CHARLESTON, W.Va. - Even before House Speaker Rick Thompson, D-Wayne, announced his resignation, fellow delegates began debating who would be next to lead the House.
Gov. Earl Ray Tomblin announced Thursday Thompson is leaving his post as speaker to become the new cabinet secretary of the Department of Veterans Assistance. Current Secretary Keith Gwinn is retiring this summer.
There were rumors last December that Thompson, who has severed as speaker since 2007, could lose his post. Although the grumblings didn't amount to action, Kanawha County Democrat Doug Skaff was mentioned as a potential replacement at the time.
Skaff was one of many delegates Thursday to confirm interest in being the next speaker. Others include Majority Leader Brent Boggs, D-Braxton; House Finance Committee Chairman Harry Keith White, D-Mingo; House Judiciary Committee Chairman Tim Miley, D-Harrison; and House Health Committee Chairman Don Perdue, D-Wayne.
Skaff also kicked around the idea of running for Congress after Rep. Shelley Moore Capito, R-W.Va., announced earlier this year she is running for U.S. Senate.
Sen. Jay Rockefeller, D-W.Va., said in January he won't run in 2014.
After former state Democratic Party chairman Nick Casey announced his plans to run for Congress, many speculated Skaff and the party wanted to avoid an intense primary.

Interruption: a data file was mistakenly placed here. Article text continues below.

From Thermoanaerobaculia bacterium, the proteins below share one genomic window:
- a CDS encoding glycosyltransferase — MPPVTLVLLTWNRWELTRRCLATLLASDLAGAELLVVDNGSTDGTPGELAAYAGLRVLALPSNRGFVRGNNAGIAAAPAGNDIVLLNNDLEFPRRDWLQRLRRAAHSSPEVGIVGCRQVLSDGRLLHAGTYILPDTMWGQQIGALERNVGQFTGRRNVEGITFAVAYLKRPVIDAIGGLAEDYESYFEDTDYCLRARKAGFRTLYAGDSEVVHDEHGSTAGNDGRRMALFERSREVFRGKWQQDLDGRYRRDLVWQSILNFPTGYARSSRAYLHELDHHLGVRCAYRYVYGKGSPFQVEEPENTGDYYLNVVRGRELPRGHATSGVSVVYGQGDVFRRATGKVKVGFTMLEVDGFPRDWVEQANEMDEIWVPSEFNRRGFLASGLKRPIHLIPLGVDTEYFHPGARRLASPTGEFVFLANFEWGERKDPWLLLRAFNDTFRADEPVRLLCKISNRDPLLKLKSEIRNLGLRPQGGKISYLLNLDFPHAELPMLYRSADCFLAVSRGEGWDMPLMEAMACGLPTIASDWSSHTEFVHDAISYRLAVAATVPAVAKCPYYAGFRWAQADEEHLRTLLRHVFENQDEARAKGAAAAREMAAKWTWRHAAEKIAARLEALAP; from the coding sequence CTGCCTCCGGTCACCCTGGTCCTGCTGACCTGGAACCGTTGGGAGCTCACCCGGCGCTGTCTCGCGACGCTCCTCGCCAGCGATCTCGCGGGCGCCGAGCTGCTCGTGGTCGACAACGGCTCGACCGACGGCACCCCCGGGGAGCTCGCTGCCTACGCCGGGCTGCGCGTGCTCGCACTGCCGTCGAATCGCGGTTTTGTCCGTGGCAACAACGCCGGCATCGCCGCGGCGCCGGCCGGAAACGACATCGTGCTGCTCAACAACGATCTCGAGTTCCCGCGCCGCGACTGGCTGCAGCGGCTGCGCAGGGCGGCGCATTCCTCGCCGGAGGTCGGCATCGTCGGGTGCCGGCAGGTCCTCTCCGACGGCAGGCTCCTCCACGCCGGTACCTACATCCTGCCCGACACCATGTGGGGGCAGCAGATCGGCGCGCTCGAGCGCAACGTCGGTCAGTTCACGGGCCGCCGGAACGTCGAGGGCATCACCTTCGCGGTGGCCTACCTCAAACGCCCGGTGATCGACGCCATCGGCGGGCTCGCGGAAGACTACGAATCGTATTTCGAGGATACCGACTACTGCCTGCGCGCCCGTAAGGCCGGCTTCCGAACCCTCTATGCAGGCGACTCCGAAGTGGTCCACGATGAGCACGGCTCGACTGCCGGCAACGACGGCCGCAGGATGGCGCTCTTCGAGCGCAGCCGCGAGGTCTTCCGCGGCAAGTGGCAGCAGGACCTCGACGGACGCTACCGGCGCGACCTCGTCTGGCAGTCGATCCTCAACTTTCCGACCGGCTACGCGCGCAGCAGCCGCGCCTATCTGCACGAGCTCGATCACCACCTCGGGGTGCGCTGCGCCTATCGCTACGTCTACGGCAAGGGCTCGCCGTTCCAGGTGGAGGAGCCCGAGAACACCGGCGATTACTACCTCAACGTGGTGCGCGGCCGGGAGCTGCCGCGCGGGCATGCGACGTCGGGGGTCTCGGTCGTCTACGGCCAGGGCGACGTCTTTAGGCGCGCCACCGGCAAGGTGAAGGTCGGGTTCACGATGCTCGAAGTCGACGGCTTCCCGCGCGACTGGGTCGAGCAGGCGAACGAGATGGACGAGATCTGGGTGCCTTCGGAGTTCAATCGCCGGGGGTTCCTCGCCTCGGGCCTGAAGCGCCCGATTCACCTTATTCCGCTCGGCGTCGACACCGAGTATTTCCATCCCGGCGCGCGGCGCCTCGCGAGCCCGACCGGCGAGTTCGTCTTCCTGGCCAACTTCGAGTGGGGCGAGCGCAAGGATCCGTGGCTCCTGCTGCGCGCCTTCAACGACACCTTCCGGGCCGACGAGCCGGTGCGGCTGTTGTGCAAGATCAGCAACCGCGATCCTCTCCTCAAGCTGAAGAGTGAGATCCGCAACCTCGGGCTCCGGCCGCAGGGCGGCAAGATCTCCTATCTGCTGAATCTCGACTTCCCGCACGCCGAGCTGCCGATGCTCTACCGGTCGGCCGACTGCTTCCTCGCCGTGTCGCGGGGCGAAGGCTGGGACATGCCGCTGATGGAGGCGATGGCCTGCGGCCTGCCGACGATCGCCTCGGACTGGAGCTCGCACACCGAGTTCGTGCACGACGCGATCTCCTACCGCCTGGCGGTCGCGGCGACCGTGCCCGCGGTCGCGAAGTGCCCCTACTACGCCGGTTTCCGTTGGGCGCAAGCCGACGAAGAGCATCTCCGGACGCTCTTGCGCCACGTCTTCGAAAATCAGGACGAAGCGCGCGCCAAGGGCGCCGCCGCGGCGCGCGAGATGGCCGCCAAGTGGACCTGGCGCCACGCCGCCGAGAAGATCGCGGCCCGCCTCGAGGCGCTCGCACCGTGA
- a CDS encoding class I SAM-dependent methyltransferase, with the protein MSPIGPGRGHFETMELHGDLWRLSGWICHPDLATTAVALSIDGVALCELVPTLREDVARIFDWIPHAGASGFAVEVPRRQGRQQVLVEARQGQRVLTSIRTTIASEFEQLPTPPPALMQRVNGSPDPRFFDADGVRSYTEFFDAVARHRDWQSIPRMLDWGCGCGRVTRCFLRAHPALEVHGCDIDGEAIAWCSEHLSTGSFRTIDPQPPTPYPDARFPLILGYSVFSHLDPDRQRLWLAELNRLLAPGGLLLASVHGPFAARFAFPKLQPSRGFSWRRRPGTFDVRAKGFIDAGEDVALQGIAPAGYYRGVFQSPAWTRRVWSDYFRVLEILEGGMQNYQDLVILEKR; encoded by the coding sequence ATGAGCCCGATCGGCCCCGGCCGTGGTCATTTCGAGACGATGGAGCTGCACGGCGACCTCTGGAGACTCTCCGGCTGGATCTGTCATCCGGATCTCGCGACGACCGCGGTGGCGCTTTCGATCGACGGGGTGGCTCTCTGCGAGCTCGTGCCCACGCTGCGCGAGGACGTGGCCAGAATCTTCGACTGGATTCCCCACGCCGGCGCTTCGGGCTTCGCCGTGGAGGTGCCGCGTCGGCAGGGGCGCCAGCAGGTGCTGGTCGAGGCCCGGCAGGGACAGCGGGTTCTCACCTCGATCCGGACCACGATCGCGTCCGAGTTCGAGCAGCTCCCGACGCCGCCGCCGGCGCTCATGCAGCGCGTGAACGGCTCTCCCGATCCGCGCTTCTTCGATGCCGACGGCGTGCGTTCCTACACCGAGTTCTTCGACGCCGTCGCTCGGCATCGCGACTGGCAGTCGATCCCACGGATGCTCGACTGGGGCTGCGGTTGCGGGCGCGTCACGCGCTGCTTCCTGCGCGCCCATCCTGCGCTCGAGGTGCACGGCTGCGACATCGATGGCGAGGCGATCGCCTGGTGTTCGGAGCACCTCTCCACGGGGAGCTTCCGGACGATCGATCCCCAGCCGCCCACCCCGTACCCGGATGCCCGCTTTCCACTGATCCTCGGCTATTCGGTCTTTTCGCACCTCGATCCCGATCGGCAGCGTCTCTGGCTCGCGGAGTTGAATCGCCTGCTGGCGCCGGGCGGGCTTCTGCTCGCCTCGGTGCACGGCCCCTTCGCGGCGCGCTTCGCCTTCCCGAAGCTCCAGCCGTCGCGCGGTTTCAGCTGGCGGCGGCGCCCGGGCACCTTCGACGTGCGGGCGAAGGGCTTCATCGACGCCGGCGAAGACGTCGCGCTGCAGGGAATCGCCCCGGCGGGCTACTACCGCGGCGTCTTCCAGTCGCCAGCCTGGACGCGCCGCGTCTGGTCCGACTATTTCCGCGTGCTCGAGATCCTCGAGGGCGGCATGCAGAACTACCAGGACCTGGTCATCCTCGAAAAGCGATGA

Skaff said he's now in a good position to make a move for speaker.
"I have a pretty good following of anywhere from 18 to 20 votes," he said.
There are 54 Democrats in the House. It would take votes from the majority - 28 delegates - to secure the speaker's spot.
Skaff considers Miley the other frontrunner. He thinks the House needs someone who is politically moderate and able to work with both parties to create jobs, help seniors and move West Virginia forward.
He wondered whether Boggs or White might be seen as the status quo.
Head of the judiciary committee for the past four years, Miley said any of the members who expressed interest Thursday would make a good candidate. He would be honored to be speaker, but he said his primary concern is a smooth transition of Democratic leadership.
"If it's not so smooth, then that suggests of perhaps divisiveness and bitterness over the selection process, which is at risk for extending into the remainder of the ... next legislative session," Miley said.
"If the body of Democrats can get together and rally around and support one person as their next leader, it would be much better in my opinion."
Boggs attended the press conference announcing Thompson's new position. A 17-year veteran of the House, Boggs praised Thompson's ability to work across the aisle.
The majority leader for the last five years, Boggs said everyone would prefer Thompson to remain. With his departure, he thinks now is the time for continuity in the House.
"I think he's done a pretty good job in the period of time he's been there," said White, who's been in the House for almost 20 years.